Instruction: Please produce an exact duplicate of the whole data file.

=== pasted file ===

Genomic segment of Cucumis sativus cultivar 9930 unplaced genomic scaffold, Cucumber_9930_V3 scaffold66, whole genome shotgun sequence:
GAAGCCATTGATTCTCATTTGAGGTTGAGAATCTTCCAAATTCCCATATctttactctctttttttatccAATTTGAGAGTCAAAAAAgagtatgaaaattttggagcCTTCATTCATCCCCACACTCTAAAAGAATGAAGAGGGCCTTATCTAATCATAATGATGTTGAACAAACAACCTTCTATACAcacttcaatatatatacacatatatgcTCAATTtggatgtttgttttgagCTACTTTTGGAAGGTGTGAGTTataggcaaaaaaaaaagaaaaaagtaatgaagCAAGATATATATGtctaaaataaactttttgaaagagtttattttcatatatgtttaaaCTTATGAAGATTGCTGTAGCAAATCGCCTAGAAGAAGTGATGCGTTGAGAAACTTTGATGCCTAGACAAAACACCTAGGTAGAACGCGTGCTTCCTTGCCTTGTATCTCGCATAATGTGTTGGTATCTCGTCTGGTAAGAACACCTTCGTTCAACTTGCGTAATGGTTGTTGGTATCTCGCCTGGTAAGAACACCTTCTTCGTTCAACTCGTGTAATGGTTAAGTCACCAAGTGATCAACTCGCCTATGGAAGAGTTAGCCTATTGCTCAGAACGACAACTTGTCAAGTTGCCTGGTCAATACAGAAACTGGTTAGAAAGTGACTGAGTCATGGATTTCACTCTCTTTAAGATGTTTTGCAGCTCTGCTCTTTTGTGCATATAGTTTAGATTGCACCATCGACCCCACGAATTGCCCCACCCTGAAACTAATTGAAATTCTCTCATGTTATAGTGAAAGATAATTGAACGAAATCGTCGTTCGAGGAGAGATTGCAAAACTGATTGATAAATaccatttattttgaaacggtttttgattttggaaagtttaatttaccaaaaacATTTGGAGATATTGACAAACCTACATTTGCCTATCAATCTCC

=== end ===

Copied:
Genomic segment of Cucumis sativus cultivar 9930 unplaced genomic scaffold, Cucumber_9930_V3 scaffold66, whole genome shotgun sequence:
GAAGCCATTGATTCTCATTTGAGGTTGAGAATCTTCCAAATTCCCATATctttactctctttttttatccAATTTGAGAGTCAAAAAAgagtatgaaaattttggagcCTTCATTCATCCCCACACTCTAAAAGAATGAAGAGGGCCTTATCTAATCATAATGATGTTGAACAAACAACCTTCTATACAcacttcaatatatatacacatatatgcTCAATTtggatgtttgttttgagCTACTTTTGGAAGGTGTGAGTTataggcaaaaaaaaaagaaaaaagtaatgaagCAAGATATATATGtctaaaataaactttttgaaagagtttattttcatatatgtttaaaCTTATGAAGATTGCTGTAGCAAATCGCCTAGAAGAAGTGATGCGTTGAGAAACTTTGATGCCTAGACAAAACACCTAGGTAGAACGCGTGCTTCCTTGCCTTGTATCTCGCATAATGTGTTGGTATCTCGTCTGGTAAGAACACCTTCGTTCAACTTGCGTAATGGTTGTTGGTATCTCGCCTGGTAAGAACACCTTCTTCGTTCAACTCGTGTAATGGTTAAGTCACCAAGTGATCAACTCGCCTATGGAAGAGTTAGCCTATTGCTCAGAACGACAACTTGTCAAGTTGCCTGGTCAATACAGAAACTGGTTAGAAAGTGACTGAGTCATGGATTTCACTCTCTTTAAGATGTTTTGCAGCTCTGCTCTTTTGTGCATATAGTTTAGATTGCACCATCGACCCCACGAATTGCCCCACCCTGAAACTAATTGAAATTCTCTCATGTTATAGTGAAAGATAATTGAACGAAATCGTCGTTCGAGGAGAGATTGCAAAACTGATTGATAAATaccatttattttgaaacggtttttgattttggaaagtttaatttaccaaaaacATTTGGAGATATTGACAAACCTACATTTGCCTATCAATCTCC